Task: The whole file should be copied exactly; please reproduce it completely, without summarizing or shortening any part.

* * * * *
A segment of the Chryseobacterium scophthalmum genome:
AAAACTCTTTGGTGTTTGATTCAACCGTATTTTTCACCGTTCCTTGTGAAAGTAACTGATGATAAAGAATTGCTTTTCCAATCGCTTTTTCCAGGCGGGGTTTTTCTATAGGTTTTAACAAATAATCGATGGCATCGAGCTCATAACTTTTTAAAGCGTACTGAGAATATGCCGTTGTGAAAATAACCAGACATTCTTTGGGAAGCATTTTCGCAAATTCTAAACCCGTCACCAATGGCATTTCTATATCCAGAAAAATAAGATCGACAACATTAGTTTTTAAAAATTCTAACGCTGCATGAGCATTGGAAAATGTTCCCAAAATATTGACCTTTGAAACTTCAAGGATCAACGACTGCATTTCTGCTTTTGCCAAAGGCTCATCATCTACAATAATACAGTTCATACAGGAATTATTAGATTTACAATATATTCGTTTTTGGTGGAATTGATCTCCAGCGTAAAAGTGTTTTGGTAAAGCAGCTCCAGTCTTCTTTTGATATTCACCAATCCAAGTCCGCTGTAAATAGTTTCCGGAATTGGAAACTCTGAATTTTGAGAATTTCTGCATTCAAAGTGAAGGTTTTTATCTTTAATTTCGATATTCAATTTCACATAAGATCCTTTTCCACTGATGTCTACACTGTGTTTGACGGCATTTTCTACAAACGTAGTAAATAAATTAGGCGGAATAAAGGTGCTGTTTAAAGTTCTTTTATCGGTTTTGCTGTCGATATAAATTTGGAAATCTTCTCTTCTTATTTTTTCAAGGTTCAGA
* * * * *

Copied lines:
A segment of the Chryseobacterium scophthalmum genome:
AAAACTCTTTGGTGTTTGATTCAACCGTATTTTTCACCGTTCCTTGTGAAAGTAACTGATGATAAAGAATTGCTTTTCCAATCGCTTTTTCCAGGCGGGGTTTTTCTATAGGTTTTAACAAATAATCGATGGCATCGAGCTCATAACTTTTTAAAGCGTACTGAGAATATGCCGTTGTGAAAATAACCAGACATTCTTTGGGAAGCATTTTCGCAAATTCTAAACCCGTCACCAATGGCATTTCTATATCCAGAAAAATAAGATCGACAACATTAGTTTTTAAAAATTCTAACGCTGCATGAGCATTGGAAAATGTTCCCAAAATATTGACCTTTGAAACTTCAAGGATCAACGACTGCATTTCTGCTTTTGCCAAAGGCTCATCATCTACAATAATACAGTTCATACAGGAATTATTAGATTTACAATATATTCGTTTTTGGTGGAATTGATCTCCAGCGTAAAAGTGTTTTGGTAAAGCAGCTCCAGTCTTCTTTTGATATTCACCAATCCAAGTCCGCTGTAAATAGTTTCCGGAATTGGAAACTCTGAATTTTGAGAATTTCTGCATTCAAAGTGAAGGTTTTTATCTTTAATTTCGATATTCAATTTCACATAAGATCCTTTTCCACTGATGTCTACACTGTGTTTGACGGCATTTTCTACAAACGTAGTAAATAAATTAGGCGGAATAAAGGTGCTGTTTAAAGTTCTTTTATCGGTTTTGCTGTCGATATAAATTTGGAAATCTTCTCTTCTTATTTTTTCAAGGTTCAGA